Four people are dead in two separate accidents in Central Ohio. In Pataskala, investigators say a head-on collision on East Broad took three lives. One vehicle crossed the center line. Early this morning, the driver of a pick-up truck was killed when he slammed into a tree in a residential area south of Route 104 [...]
Ohio’s largest school district is trying to solve a shortage of bus drivers by getting substitutes from the private busing company it fired last year.
There’s a new push to ban the cameras that issue tickets to Ohio speeders and red-light runners.
About 600 drivers and mechanics are out on strike today, even after reaching a tentative labor deal with COTA executives late last night.
The union representing nearly 700 workers at the Central Ohio Transit Authority delivered a strike notice to COTA today.
Central Ohioans always are being encouraged to take alternate modes of transportation, be it the bus, a bike or just walking. And this Thursday, the Mid-Ohio Regional Planning Commission wants people to abandon their car for the day. WOSU takes a look at what would happen if people really abandoned their cars in Central Ohio, for good.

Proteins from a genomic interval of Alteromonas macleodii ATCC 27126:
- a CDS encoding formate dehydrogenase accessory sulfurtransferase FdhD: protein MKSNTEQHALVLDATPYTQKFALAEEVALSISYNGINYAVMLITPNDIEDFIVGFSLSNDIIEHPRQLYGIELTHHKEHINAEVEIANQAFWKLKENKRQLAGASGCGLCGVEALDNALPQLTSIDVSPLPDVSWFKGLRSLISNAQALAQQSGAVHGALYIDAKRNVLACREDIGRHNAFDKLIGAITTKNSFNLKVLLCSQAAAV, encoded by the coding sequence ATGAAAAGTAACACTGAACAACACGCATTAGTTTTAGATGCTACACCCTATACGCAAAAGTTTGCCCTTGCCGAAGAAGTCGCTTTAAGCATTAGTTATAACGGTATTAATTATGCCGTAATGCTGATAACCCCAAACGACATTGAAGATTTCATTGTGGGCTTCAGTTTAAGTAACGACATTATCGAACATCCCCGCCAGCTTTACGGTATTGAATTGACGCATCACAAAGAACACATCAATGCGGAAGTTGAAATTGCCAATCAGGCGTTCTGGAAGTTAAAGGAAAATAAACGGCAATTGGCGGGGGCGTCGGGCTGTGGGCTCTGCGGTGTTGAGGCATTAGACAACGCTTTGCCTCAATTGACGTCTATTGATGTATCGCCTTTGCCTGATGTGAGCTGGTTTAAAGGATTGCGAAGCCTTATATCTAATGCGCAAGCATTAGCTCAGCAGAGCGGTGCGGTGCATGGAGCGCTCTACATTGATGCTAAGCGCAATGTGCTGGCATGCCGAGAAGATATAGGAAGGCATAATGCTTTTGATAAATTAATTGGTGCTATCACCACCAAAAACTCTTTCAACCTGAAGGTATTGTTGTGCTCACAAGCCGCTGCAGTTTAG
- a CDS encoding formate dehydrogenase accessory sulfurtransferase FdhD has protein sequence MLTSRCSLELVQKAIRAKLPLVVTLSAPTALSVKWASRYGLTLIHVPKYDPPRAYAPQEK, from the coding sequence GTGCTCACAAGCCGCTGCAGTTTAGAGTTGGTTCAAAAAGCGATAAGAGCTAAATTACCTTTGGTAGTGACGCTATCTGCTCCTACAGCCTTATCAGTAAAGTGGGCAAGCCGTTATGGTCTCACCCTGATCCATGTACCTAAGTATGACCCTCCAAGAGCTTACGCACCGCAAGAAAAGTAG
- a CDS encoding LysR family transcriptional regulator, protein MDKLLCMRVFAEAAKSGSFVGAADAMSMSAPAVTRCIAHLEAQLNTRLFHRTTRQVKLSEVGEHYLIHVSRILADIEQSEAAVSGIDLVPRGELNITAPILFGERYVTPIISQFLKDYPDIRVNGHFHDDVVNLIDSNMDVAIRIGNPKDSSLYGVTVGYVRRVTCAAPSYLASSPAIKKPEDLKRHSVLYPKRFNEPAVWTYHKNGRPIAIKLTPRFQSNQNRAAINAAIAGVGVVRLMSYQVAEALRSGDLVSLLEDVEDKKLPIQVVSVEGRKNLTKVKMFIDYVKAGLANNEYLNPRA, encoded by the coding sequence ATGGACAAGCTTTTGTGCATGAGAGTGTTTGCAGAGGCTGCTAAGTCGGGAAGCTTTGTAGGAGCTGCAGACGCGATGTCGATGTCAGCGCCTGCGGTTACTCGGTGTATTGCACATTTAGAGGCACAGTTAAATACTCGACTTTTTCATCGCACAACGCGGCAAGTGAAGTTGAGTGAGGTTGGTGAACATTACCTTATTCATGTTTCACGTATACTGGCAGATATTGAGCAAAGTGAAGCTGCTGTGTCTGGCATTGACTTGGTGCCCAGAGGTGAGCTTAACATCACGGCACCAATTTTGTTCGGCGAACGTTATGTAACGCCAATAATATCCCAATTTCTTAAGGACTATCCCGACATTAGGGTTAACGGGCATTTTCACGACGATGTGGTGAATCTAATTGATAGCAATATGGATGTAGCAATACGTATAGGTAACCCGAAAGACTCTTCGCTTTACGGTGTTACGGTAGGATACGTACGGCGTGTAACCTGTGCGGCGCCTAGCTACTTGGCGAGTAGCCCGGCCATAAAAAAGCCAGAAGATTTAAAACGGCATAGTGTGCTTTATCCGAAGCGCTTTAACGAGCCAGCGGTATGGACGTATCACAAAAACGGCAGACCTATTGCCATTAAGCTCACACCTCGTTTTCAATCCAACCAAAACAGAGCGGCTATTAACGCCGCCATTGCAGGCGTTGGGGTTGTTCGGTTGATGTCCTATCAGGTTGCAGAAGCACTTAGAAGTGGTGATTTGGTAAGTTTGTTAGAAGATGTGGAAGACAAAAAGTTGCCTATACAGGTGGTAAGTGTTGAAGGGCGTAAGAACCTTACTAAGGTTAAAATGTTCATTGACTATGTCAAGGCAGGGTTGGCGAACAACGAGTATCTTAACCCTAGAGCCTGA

Last week, 20-year-old Jeffrey Stevenson, of Dublin, suffered fatal injuries after he was struck by a vehicle while riding his bike along Sawmill Road. That same day, Brent Nimmo, got a ticket on Alum Creek Drive for not riding his bike close enough to the shoulder of the road. Bicycle advocates say these are two examples of why the state needs to incorporate more comprehensive information about bicycle laws into drivers’ education.
Two weeks ago, the Ohio Bureau of Motor Vehicles canceled about 42,000 vehicle registrations because the owners hadn’t proven their identities with a driver’s license, state ID card, or social security number. That move has hit undocumented immigrants especially hard. Some of them have actually left the state.
The government says the number of women arrested for drunken driving has increased nearly 30 percent during the past decade, representing a dangerous trend for Americans on the nation’s roads.
Later this year, police in Ohio might have the power to forcibly take blood from suspected repeat drunk drivers.
Sixteen year old drivers in Ohio will soon have some new limits, that is, if state representatives get their way.